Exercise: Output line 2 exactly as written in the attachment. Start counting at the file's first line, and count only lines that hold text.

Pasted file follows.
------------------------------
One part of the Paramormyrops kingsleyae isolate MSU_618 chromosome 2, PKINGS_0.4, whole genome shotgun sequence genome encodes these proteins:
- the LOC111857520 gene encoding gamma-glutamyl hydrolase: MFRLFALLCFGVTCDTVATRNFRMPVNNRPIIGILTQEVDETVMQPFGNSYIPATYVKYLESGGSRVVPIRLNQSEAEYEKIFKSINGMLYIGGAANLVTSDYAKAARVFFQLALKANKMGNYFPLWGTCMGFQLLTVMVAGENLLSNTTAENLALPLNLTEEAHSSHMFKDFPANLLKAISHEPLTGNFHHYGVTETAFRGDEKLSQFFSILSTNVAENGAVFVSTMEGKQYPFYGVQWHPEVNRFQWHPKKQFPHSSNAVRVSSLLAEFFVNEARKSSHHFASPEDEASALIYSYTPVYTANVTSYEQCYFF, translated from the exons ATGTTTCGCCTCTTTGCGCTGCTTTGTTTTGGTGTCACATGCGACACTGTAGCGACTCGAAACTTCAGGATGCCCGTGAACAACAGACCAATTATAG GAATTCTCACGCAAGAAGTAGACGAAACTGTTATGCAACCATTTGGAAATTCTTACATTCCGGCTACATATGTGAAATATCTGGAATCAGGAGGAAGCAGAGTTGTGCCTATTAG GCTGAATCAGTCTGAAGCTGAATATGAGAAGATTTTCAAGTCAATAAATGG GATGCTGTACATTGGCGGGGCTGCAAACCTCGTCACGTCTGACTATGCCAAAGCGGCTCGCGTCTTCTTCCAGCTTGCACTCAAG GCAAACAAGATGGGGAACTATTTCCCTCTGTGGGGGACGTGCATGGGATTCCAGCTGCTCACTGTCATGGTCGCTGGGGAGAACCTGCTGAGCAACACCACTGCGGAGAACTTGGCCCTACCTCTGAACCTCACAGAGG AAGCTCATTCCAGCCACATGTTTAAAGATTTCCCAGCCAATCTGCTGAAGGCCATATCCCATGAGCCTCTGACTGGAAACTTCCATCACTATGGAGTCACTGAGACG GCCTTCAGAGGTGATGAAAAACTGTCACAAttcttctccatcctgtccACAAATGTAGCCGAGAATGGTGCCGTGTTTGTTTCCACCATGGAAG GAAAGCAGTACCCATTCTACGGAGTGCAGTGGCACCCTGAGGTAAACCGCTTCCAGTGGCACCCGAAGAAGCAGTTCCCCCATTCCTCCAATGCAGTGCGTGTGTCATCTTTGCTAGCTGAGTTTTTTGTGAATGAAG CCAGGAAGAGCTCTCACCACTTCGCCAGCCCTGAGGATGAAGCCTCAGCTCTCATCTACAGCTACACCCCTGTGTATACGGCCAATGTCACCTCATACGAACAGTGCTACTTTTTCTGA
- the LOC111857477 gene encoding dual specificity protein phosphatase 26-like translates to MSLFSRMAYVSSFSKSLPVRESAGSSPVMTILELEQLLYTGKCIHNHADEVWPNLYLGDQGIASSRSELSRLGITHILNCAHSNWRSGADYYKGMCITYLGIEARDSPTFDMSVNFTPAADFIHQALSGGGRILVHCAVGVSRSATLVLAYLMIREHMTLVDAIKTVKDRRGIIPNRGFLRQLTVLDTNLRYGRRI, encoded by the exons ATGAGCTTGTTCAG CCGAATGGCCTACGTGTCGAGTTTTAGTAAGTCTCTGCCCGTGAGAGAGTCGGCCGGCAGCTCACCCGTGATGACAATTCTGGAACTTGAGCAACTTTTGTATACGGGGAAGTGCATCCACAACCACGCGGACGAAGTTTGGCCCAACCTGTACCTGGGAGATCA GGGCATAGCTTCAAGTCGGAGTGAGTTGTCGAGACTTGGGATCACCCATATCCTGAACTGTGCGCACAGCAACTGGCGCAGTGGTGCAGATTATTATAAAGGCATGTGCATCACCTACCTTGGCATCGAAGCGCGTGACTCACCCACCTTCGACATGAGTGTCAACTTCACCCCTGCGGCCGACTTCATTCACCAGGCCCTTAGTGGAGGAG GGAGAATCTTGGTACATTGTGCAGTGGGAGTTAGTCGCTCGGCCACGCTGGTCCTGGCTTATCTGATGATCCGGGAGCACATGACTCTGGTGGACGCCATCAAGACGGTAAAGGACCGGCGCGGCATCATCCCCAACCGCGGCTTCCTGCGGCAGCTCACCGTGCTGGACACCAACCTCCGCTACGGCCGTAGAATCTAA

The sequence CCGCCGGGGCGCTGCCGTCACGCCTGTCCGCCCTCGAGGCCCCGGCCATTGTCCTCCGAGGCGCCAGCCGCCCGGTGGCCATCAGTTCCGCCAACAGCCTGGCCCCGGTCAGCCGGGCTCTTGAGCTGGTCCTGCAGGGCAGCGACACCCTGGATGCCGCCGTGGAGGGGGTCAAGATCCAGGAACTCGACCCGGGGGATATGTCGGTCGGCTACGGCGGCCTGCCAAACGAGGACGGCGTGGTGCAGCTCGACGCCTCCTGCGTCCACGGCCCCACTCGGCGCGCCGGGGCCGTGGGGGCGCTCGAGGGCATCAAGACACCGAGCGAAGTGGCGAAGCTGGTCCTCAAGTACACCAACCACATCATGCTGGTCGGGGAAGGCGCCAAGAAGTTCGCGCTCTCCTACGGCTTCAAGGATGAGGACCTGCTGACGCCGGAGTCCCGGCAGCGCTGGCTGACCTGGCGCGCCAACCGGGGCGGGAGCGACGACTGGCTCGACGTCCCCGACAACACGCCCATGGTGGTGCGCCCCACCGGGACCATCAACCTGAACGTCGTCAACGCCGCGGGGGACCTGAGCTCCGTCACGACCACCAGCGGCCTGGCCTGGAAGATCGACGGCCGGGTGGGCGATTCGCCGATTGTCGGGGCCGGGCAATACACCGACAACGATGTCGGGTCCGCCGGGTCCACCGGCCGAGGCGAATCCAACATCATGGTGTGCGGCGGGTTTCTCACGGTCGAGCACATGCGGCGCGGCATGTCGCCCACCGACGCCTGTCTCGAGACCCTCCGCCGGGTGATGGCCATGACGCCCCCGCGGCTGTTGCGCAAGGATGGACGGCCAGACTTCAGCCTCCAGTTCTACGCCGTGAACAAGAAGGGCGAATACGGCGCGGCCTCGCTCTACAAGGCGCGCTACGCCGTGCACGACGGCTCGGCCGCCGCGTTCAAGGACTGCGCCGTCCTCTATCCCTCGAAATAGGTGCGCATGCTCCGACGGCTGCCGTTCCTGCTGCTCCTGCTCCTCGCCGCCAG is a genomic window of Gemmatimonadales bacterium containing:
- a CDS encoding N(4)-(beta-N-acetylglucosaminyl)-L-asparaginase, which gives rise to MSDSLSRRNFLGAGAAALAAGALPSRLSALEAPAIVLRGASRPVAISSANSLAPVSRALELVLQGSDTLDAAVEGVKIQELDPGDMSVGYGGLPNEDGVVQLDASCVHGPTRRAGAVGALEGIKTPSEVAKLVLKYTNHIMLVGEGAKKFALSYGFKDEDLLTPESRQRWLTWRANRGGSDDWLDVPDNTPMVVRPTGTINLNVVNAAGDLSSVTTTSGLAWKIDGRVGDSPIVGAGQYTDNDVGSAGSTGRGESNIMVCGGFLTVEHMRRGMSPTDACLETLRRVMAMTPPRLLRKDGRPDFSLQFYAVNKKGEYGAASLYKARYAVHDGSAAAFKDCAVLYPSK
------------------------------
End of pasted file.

- the LOC111857520 gene encoding gamma-glutamyl hydrolase: MFRLFALLCFGVTCDTVATRNFRMPVNNRPIIGILTQEVDETVMQPFGNSYIPATYVKYLESGGSRVVPIRLNQSEAEYEKIFKSINGMLYIGGAANLVTSDYAKAARVFFQLALKANKMGNYFPLWGTCMGFQLLTVMVAGENLLSNTTAENLALPLNLTEEAHSSHMFKDFPANLLKAISHEPLTGNFHHYGVTETAFRGDEKLSQFFSILSTNVAENGAVFVSTMEGKQYPFYGVQWHPEVNRFQWHPKKQFPHSSNAVRVSSLLAEFFVNEARKSSHHFASPEDEASALIYSYTPVYTANVTSYEQCYFF, translated from the exons ATGTTTCGCCTCTTTGCGCTGCTTTGTTTTGGTGTCACATGCGACACTGTAGCGACTCGAAACTTCAGGATGCCCGTGAACAACAGACCAATTATAG GAATTCTCACGCAAGAAGTAGACGAAACTGTTATGCAACCATTTGGAAATTCTTACATTCCGGCTACATATGTGAAATATCTGGAATCAGGAGGAAGCAGAGTTGTGCCTATTAG GCTGAATCAGTCTGAAGCTGAATATGAGAAGATTTTCAAGTCAATAAATGG GATGCTGTACATTGGCGGGGCTGCAAACCTCGTCACGTCTGACTATGCCAAAGCGGCTCGCGTCTTCTTCCAGCTTGCACTCAAG GCAAACAAGATGGGGAACTATTTCCCTCTGTGGGGGACGTGCATGGGATTCCAGCTGCTCACTGTCATGGTCGCTGGGGAGAACCTGCTGAGCAACACCACTGCGGAGAACTTGGCCCTACCTCTGAACCTCACAGAGG AAGCTCATTCCAGCCACATGTTTAAAGATTTCCCAGCCAATCTGCTGAAGGCCATATCCCATGAGCCTCTGACTGGAAACTTCCATCACTATGGAGTCACTGAGACG GCCTTCAGAGGTGATGAAAAACTGTCACAAttcttctccatcctgtccACAAATGTAGCCGAGAATGGTGCCGTGTTTGTTTCCACCATGGAAG GAAAGCAGTACCCATTCTACGGAGTGCAGTGGCACCCTGAGGTAAACCGCTTCCAGTGGCACCCGAAGAAGCAGTTCCCCCATTCCTCCAATGCAGTGCGTGTGTCATCTTTGCTAGCTGAGTTTTTTGTGAATGAAG CCAGGAAGAGCTCTCACCACTTCGCCAGCCCTGAGGATGAAGCCTCAGCTCTCATCTACAGCTACACCCCTGTGTATACGGCCAATGTCACCTCATACGAACAGTGCTACTTTTTCTGA